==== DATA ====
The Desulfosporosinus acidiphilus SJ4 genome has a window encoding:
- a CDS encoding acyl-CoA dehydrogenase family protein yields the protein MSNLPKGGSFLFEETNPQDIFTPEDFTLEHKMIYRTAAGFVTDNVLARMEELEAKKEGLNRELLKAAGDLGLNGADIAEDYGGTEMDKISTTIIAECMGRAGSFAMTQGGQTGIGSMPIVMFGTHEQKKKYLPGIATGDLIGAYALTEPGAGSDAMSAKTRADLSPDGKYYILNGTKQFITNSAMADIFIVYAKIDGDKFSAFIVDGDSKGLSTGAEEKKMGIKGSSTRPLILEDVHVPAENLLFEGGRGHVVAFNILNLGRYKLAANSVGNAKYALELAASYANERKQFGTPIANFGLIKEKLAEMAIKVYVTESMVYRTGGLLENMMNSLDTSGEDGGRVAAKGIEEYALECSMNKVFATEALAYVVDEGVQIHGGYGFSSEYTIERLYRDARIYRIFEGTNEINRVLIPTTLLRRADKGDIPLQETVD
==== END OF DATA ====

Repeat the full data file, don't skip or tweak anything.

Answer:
The Desulfosporosinus acidiphilus SJ4 genome has a window encoding:
- a CDS encoding acyl-CoA dehydrogenase family protein yields the protein MSNLPKGGSFLFEETNPQDIFTPEDFTLEHKMIYRTAAGFVTDNVLARMEELEAKKEGLNRELLKAAGDLGLNGADIAEDYGGTEMDKISTTIIAECMGRAGSFAMTQGGQTGIGSMPIVMFGTHEQKKKYLPGIATGDLIGAYALTEPGAGSDAMSAKTRADLSPDGKYYILNGTKQFITNSAMADIFIVYAKIDGDKFSAFIVDGDSKGLSTGAEEKKMGIKGSSTRPLILEDVHVPAENLLFEGGRGHVVAFNILNLGRYKLAANSVGNAKYALELAASYANERKQFGTPIANFGLIKEKLAEMAIKVYVTESMVYRTGGLLENMMNSLDTSGEDGGRVAAKGIEEYALECSMNKVFATEALAYVVDEGVQIHGGYGFSSEYTIERLYRDARIYRIFEGTNEINRVLIPTTLLRRADKGDIPLQETVD